Thundersnow and Late-Season Accumulating Snow,
Santa Fe National Forest, New Mexico, April 28, 2021

by John Farley

As a strong upper low passed across New Mexico, the combination of Pacific moisture, instability resulting from very cold upper air, and the approach of a back-door cold front from the east and a Pacific front from the west would produce a very favorable setup for precipitation across much of New Mexico, including widespread thunderstorms. And in the mountains above about 8500 feet, the precipitation type would be snow. So it seemed like a very good setup for thundersnow in the mountains above Santa Fe - I just had to wait for thunderstorms to move into the area.

By around mid-day, it was looking like it was about to happen. There was not much in the way of lightning near Santa Fe on the lightning tracker, but an intense shower had developed just south of Santa Fe and it looked like it was only a matter of time. With the low pressure center not too far south and moving slowly, the movement of showers and thunderstorms during the morning had been erratic at best, but it looked now like the dominant movement was a slow drift toward the west or northwest, which with time would probably change to moving toward the southwest as the low pressure got farther east. I could see updraft base extending northeastward from the shower extending just to the southeast of my location in Santa Fe, so I figured up the line in the mountains there could be thundersnow if the NE-SW band of updraft and showers expanded into a line. Which, as it turns out, it did. Around 12:30 I started up the road toward Ski Santa Fe, stopping around 12:45 to get this picture of the developing storm near the southern edge of Santa Fe:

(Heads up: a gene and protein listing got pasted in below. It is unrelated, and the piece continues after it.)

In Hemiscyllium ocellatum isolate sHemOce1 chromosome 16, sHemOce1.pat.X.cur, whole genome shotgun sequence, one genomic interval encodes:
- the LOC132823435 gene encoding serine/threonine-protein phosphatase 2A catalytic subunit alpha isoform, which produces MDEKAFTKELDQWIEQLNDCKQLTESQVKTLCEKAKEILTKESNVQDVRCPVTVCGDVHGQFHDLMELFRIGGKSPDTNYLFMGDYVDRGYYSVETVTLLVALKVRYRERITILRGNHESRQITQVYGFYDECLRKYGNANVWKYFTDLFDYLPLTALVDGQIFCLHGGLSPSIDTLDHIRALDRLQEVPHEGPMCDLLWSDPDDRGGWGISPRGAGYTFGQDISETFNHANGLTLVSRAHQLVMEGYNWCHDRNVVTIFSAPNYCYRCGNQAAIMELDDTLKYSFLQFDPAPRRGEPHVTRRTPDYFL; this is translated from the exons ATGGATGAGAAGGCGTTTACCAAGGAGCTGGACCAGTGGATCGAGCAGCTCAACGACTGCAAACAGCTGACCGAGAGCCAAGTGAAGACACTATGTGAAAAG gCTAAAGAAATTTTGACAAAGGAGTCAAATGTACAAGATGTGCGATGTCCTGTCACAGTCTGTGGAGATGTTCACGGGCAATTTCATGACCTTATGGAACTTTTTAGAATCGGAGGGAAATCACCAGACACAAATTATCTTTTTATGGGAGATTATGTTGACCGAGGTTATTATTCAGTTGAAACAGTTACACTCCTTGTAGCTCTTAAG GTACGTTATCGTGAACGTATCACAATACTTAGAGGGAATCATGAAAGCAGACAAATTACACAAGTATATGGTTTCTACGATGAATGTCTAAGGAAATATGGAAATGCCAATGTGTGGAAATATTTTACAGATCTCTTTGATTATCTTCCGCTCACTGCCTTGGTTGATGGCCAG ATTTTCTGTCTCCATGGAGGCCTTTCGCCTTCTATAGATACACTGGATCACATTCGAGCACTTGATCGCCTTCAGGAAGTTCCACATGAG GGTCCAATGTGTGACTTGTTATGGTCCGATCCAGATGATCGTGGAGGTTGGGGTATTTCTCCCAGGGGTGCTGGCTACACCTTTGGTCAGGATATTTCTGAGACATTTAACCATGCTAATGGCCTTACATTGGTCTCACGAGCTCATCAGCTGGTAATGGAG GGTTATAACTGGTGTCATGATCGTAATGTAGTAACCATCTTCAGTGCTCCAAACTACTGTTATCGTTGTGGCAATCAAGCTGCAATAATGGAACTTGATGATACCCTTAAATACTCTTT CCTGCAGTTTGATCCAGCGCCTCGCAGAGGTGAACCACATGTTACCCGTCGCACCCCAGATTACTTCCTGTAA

There was no thunder yet, but the storm was likely producing heavy rain and maybe some hail at the southern end of town. And notice the updraft base extending closer to me - this extended almost overhead, just southeast of my location.

From there, I headed northeast toward the ski area, through Hyde State Park and continuing on for another mile or two. Since I could see that the northwestward-moving precipitation had reached the ski area, and I was now getting increasing amounts of graupel/snow pellets, I decided to stop and get some video. But alas, no thunder yet. After getting video for a while with plenty of snow pellets but no thunder, I decided to go farther up as the precipitation lightened. It looked like the line had nearly passed over already, and would now likely be west of the ski area and the road I was on.